A walk around the Jewish cemetery on Okopowa Street. Photo by Hleb Burnashev (JHI)
For many of the participants this day started much before sunrise, some even travelled 500 km by train or car to get to Warsaw on a cold December morning.
Anna Błaszczyk and Bogumiła Kółkiewicz from Warsaw are among those who took part in the training for the first time. This is how they motivate their participation:
I’m a teacher at the beginning of my professional career. Such projects are a chance to enrich your workshop and learn from more experienced educators.
– Anna Błaszczyk, teacher of history and citizenship education
This is my second year of working in a high school. With final year students we are reading excerpts from the Ringelblum Archive, during lessons we are discussing stereotypical images of Jews in Polish literature, the canon of reading, and about antisemitism established in culture.
– Bogumiła Kółkiewicz, Polish teacher from the Józef Sowiński high school in Warsaw
Photos by Hleb Burnashev, Bartosz Borys (JHI)
Not only teachers can take part in our trainings. A former teacher, and today the director of a cultural center, appreciates inviting people from small towns:
It is very good that the JHI invites teachers from smaller towns, working in schools distant from academic centers. Thanks to this, they have the opportunity to learn about new educational tools, which are highly useful in finding different ways to reach students and get them interested in various topics.
– Łukasz Parus, director of the Municipal and Communal Cultural Centre in Zagórów
The Winter Academy 2021 started with an integration workshop lead by Dr. Agnieszka Witkowska-Krych. The teachers’ task was to select three photos and with their help, explain their dreams and plans for the next year. Next, Dr. Bartosz Borys, head of the Education Department, discussed the educational offer the Jewish Historical Institute provides, which includes, among others, workshops, walks, and projects co-created with Polish and foreign institutions.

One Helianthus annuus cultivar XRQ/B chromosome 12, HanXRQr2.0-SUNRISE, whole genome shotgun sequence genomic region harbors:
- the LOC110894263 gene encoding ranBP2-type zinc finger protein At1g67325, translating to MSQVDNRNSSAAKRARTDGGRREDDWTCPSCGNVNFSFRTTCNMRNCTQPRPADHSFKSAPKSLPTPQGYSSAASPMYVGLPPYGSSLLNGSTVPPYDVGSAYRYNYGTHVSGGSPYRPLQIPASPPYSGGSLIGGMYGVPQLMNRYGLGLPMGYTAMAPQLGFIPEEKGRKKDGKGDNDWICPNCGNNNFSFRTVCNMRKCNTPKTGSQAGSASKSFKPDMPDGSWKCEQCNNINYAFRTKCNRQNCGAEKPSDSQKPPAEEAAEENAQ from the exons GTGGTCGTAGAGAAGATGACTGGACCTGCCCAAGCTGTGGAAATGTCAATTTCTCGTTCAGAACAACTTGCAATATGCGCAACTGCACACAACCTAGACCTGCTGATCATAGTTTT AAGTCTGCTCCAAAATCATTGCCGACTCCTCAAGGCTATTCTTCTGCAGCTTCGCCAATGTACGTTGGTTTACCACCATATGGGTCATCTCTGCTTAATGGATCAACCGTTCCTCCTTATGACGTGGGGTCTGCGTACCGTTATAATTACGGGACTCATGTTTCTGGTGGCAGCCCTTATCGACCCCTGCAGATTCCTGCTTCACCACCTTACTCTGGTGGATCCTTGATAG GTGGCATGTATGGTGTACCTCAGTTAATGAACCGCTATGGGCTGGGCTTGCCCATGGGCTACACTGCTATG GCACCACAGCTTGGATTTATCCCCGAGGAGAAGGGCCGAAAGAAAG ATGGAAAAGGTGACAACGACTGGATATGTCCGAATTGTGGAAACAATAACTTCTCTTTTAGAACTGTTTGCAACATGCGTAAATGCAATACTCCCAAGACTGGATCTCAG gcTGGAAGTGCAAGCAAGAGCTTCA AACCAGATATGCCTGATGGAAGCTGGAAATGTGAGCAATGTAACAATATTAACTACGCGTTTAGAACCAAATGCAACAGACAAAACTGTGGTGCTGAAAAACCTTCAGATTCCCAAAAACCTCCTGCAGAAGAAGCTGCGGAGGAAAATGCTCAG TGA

I think that the presentation of the educational offer, digital collections, available at your fingertips, is an invaluable opportunity for students and teachers to learn about Jewish cultural heritage. I consider this to be the most important benefit of participating in the Academy. We can see how many tools and materials can be used in schools to achieve educational goals, that each teacher of Polish or history faces.
– Bogumiła Kółkiewicz
Dr. Paweł Fijałkowski, for many years a researcher of religious traditions of Polish Jews, introduced the topic of Jewish spirituality to the participants, explaining the various trends and complex divisions within Judaism and presenting the struggle between Misnagdim and Hasidim. It turned out that ritual slaughter knives played an important role in this dispute. The exhibition “Hidden Image. The Vilna Gaon” was presented by its curator – Marta Kapełuś, who discussed unknown threads from the biography of the most secretive leader of rabbinic Judaism and explained why the opponent of the Hasidim was called “the true Hasid”. At the end, Dr. hab. Jan Doktór, a specialist in the field of Jewish spirituality and mysticism, talked about the beginnings of Hasidism in Poland. We learned that Polish Hasidism had roots in the medieval Rhineland, and the semi-legendary figure of Baal Shem Tov was related to the Khmelnytsky uprising.